Now that his career is over, Thierry Henry, 37, will come home. He will move back to where he belongs. No, it is not Paris or its suburbs where he was born and grew up and where his family still lives. It is not Monaco, where he started his incredible career at age 17. No, home for Henry is London.
Of course, he spent eight great years at Arsenal and has a statue at the Emirates. He is the club's greatest-ever player, its top goal-scorer (228), its biggest legend and, in my opinion, the best player to ever play in England. London is also where his friends, agent and former teammates reside. It is where his daughter Tea lives, too.
The story of Henry and France has always been a sort of "Je t'aime ... non plus" ("I love you ... me neither"). We're a complex bunch.
He never felt that his fellow Frenchmen gave him enough credit for his talent and achievements, even before his handball against Ireland in a World Cup qualifying playoff in 2009. He never felt France recognised him like he should be recognised.
Henry has always had a very high opinion of himself. You don't become the player he became if you haven't, to be fair. He was and still is far more revered in England than in France. He left our country at a young age to go to Juventus and then to Arsenal. He has the personality that doesn't fit the French standard. Like his best friend and NBA star Tony Parker, Henry's lifestyle is very anglicised.Thierry Henry had a complicated relationship with his homeland, which was only amplified by his handball in a World Cup qualifier playoff against Ireland.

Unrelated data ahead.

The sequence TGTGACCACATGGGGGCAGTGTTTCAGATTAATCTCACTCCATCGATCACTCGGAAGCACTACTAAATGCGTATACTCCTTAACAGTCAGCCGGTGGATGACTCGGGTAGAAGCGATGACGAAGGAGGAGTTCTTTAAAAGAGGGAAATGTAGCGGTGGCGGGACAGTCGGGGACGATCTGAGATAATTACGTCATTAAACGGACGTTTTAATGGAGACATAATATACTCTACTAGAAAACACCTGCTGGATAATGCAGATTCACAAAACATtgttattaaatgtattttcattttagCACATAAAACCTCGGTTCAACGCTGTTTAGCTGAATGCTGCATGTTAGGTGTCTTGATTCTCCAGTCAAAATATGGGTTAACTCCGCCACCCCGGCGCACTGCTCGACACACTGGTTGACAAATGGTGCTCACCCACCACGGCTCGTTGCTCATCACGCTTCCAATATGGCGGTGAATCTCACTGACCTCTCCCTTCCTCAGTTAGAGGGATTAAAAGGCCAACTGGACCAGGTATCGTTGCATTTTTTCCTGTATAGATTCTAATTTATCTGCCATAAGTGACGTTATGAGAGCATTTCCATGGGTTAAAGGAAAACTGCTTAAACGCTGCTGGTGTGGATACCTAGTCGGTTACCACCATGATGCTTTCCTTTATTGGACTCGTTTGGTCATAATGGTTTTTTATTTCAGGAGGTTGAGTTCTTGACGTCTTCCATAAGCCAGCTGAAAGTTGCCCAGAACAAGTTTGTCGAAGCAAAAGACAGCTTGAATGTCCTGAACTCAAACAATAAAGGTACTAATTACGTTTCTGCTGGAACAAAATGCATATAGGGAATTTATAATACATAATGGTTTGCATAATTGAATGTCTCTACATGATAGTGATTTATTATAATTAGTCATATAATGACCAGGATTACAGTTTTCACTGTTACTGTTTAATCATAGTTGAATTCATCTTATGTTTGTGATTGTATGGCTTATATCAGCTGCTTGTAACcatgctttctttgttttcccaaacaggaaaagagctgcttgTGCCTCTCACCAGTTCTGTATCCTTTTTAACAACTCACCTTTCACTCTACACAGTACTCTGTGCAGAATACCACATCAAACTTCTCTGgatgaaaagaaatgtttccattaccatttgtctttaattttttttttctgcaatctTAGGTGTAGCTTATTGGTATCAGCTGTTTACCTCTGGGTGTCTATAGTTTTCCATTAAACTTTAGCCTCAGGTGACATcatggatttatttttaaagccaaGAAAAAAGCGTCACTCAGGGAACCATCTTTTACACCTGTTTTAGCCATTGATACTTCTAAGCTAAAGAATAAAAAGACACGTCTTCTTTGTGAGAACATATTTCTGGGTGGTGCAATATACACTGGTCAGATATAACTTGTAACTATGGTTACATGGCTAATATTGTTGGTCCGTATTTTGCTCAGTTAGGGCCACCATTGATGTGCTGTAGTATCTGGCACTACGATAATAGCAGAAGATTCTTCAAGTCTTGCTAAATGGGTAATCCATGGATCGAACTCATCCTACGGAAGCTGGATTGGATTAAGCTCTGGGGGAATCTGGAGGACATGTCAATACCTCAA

His friend and former teammate Emmanuel Petit spoke to sport.fr this week and had strong words this week about the malaise between Henry and France. "In England, they've built a statue of Thierry. That means a lot. He is revered there. This bad image [in the French press] of Thierry Henry, it annoys me. What can we reproach Henry for? His handball against Ireland? He helped France qualify for the World Cup in South Africa. He has done nothing. France is hypocritical and cowardly. Sometimes I think that if we'd been overrun by the Germans, we'd be better run.
"In France, he has no collusion with the press, so what? Perhaps because he was not smiling when he scored for Les Bleus. Well, that's what I hate in this country. I have great difficulty with the French, I have never seen such arrogant, smug, lying and hypocritical people."